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Weekend Reading 4-20-14

Here are some articles that caught my attention this weekend. Topics include: Evaluating your investment strategy, investing in low interest rates, hedge fund performance and asset allocation for young investors.

 

Top Read

How to Evaluate any Investment Strategy

http://www.millennialinvest.com/blog/2014/4/19/forget-passive-vs-active-heres-how-to-evaluate-any-investment-strategy

 

I really like this post over on millennial invest about what makes up a successful investment strategy. He explains why a simple index fund has worked, but the downsides of today’s basic cap-weighted index funds as well. Take a look at these 2 charts from his post:

highervaluehigherreturns smallerstockslargerreturns

 

We talked about this issue of large cap “underperformance” in our fund spotlight series post on Guggenheim’s Equal Weight ETFs https://www.begintoinvest.com/fund-spotlight-series-guggenheims-equal-weight-index-funds/

 

More specifically, here is an exact quote from our article:

“The typical index fund has performed very well for many investors (and will continue to do so over the long term). Index funds offers investors diversity for a very low cost and consistently beat the majority of Wall Street professionals.

But index funds do expose investors to a particular additional risk. They are constantly most heavily weighted in the biggest companies, which are potentially the stocks that are the most overvalued. As a stock’s price rises (and therefore its market cap rises as well), a market cap weighted fund will sell stocks which have gone down to buy more shares of the company’s stock that has risen.

Value investors like Ben Graham and Warren Buffett would say that investors should be doing the opposite.”

 

What does this mean for the average investor today?

 

Passive investing has become a “buzz word” in the investment world, and I am probably guilty of overusing it myself.

 

Passive Investing has worked because of several characteristics (nicely summed up in Millennial Invest’s post)

-Low costs (Fees, Expense Ratio, Turnover Ratios, etc)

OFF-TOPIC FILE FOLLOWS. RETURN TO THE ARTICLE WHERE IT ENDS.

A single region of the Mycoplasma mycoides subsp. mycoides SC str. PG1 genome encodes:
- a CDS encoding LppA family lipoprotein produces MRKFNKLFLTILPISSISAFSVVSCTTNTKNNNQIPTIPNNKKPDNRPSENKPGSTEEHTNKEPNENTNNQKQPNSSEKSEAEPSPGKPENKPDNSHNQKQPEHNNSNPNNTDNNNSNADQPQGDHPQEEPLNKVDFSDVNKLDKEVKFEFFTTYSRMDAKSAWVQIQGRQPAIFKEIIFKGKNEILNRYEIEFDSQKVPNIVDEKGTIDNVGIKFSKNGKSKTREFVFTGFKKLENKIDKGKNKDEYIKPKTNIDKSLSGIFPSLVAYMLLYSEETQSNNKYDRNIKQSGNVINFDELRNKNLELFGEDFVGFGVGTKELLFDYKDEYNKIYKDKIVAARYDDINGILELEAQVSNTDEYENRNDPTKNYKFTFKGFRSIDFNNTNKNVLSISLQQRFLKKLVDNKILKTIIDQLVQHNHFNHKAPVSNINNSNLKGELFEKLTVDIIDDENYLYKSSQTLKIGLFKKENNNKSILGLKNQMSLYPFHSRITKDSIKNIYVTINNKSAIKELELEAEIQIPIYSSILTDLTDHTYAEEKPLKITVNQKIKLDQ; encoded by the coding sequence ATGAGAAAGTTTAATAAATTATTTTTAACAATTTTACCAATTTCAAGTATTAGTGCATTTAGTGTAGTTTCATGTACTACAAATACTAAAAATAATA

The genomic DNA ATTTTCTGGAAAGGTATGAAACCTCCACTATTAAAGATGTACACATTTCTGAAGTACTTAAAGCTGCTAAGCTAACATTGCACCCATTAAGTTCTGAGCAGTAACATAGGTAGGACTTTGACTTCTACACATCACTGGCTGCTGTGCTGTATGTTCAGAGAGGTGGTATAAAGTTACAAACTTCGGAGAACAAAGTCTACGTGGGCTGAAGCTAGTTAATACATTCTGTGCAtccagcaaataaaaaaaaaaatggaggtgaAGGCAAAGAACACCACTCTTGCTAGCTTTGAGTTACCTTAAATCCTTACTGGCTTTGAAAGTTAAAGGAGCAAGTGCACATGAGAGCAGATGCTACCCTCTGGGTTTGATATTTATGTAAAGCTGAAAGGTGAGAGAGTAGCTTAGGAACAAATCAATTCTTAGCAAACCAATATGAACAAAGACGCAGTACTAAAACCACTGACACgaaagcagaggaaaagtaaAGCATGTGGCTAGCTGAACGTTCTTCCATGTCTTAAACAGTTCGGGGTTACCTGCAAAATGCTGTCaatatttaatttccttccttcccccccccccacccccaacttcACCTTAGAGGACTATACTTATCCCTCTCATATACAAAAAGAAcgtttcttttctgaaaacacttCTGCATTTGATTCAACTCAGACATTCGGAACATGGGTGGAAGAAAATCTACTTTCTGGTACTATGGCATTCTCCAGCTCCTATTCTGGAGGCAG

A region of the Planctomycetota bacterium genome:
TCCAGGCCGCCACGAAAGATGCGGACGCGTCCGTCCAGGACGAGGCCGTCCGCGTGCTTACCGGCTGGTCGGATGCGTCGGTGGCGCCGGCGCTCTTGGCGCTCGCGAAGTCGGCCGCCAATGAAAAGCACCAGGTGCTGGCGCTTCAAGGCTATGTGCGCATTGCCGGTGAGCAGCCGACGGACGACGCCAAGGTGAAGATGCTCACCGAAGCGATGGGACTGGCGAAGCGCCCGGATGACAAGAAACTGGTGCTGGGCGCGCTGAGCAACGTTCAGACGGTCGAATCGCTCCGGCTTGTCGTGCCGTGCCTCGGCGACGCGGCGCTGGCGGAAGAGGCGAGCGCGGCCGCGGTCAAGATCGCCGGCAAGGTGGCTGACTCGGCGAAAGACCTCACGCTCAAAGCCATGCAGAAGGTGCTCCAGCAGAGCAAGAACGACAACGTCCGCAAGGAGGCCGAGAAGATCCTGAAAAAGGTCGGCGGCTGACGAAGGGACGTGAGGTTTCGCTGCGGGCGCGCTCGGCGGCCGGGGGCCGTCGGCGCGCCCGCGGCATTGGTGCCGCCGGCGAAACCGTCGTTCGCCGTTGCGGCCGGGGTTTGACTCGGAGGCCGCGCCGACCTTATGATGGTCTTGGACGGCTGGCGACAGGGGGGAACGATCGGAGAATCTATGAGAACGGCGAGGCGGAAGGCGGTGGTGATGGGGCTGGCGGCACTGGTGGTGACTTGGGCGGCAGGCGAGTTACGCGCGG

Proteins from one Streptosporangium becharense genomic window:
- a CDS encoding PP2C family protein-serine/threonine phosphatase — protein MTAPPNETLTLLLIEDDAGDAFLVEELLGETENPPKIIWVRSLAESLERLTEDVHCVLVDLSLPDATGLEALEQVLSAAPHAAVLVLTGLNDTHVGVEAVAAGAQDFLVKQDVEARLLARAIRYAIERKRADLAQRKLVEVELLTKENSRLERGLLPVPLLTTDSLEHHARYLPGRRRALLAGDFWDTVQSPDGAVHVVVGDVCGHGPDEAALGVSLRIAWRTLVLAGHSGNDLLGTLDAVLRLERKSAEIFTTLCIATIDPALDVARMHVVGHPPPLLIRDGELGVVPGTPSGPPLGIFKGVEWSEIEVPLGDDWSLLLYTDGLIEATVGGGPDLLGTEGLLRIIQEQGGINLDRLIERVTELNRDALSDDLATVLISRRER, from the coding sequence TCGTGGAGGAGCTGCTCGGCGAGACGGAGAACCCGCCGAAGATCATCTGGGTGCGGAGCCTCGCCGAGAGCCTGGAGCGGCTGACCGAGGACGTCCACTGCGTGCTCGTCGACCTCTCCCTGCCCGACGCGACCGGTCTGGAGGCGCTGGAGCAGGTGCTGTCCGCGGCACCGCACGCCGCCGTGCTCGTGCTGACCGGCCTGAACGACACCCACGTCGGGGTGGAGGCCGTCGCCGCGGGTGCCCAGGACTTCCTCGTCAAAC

And

-Consistent Strategy

 

But, adding a “smart active” tilt to your portfolio has the potential to improve returns. But that “smart active” tilt requires a little more knowledge, time commitment and certainly adds more risk. For an investor that wants to spend as little time as possible, or is brand new to the investing world, I still think a simple index fund is your best bet despite its faults. But for an investor willing to put a little more time into their investments, being smart in your investment activity certainly has its rewards.

 

On Investing in Today’s Low Interest Rate Environment

 

The Search for Income

http://online.barrons.com/news/article_email/SB50001424053111904223604579489760514346406-lMyQjA1MTA0MDEwNDExNDQyWj

 

and

 

Why This Bull Market Feels Familiar

http://online.wsj.com/news/articles/SB10001424052702303626804579505992618241938

 “Income investors are in uncharted territory — and that includes the professionals. In 1982, the yield on the 10-year Treasury note was nearly 15%; since then, it has been in steady decline, barely cracking 2% by 2012. The last time interest rates rose in a meaningful way, most of today’s retirees were still working and saving for their golden years, and many of today’s experts weren’t even through Economics 101.”

 

New investors really don’t have a need for “income” from their investments yet, but yet many focus on finding high yielding stocks and add risk by replacing low yielding bonds with higher yielding stocks. Because of this, many try and time the market with the expectation that rates will rise rapidly and soon. And they have been underperforming the market handily.

 

This article in Barron’s touches on a lot of topics at once. Rising interest rates and their effects on different securities, the idea of “laddering” your fixed income investments, different types of ‘income’ investments (REITs, Munis, CDs, etc.) and more. All of which are important topics that new investors should understand.